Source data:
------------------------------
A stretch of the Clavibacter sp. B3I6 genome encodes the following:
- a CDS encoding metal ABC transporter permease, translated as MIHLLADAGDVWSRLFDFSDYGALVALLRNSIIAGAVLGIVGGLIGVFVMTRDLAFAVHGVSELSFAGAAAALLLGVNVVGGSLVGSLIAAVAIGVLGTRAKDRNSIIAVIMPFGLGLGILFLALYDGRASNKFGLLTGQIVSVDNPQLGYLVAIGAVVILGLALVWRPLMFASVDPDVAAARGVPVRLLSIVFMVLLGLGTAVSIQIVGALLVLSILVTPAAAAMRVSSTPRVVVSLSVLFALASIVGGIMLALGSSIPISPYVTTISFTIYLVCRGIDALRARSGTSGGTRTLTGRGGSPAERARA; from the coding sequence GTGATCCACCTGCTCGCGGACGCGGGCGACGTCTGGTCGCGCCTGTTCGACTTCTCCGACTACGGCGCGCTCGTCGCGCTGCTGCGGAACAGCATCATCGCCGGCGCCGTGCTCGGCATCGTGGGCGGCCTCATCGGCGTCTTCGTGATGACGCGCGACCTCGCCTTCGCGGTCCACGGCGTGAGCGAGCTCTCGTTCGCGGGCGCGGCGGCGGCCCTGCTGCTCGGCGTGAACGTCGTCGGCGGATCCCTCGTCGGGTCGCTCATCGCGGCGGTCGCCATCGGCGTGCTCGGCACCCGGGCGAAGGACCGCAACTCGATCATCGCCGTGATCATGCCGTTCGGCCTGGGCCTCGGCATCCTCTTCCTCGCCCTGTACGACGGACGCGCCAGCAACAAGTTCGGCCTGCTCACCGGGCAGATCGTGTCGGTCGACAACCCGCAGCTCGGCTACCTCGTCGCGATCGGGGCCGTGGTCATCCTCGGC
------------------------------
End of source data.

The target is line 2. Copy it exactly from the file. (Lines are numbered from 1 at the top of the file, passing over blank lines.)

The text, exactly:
- a CDS encoding metal ABC transporter permease, translated as MIHLLADAGDVWSRLFDFSDYGALVALLRNSIIAGAVLGIVGGLIGVFVMTRDLAFAVHGVSELSFAGAAAALLLGVNVVGGSLVGSLIAAVAIGVLGTRAKDRNSIIAVIMPFGLGLGILFLALYDGRASNKFGLLTGQIVSVDNPQLGYLVAIGAVVILGLALVWRPLMFASVDPDVAAARGVPVRLLSIVFMVLLGLGTAVSIQIVGALLVLSILVTPAAAAMRVSSTPRVVVSLSVLFALASIVGGIMLALGSSIPISPYVTTISFTIYLVCRGIDALRARSGTSGGTRTLTGRGGSPAERARA; from the coding sequence GTGATCCACCTGCTCGCGGACGCGGGCGACGTCTGGTCGCGCCTGTTCGACTTCTCCGACTACGGCGCGCTCGTCGCGCTGCTGCGGAACAGCATCATCGCCGGCGCCGTGCTCGGCATCGTGGGCGGCCTCATCGGCGTCTTCGTGATGACGCGCGACCTCGCCTTCGCGGTCCACGGCGTGAGCGAGCTCTCGTTCGCGGGCGCGGCGGCGGCCCTGCTGCTCGGCGTGAACGTCGTCGGCGGATCCCTCGTCGGGTCGCTCATCGCGGCGGTCGCCATCGGCGTGCTCGGCACCCGGGCGAAGGACCGCAACTCGATCATCGCCGTGATCATGCCGTTCGGCCTGGGCCTCGGCATCCTCTTCCTCGCCCTGTACGACGGACGCGCCAGCAACAAGTTCGGCCTGCTCACCGGGCAGATCGTGTCGGTCGACAACCCGCAGCTCGGCTACCTCGTCGCGATCGGGGCCGTGGTCATCCTCGGC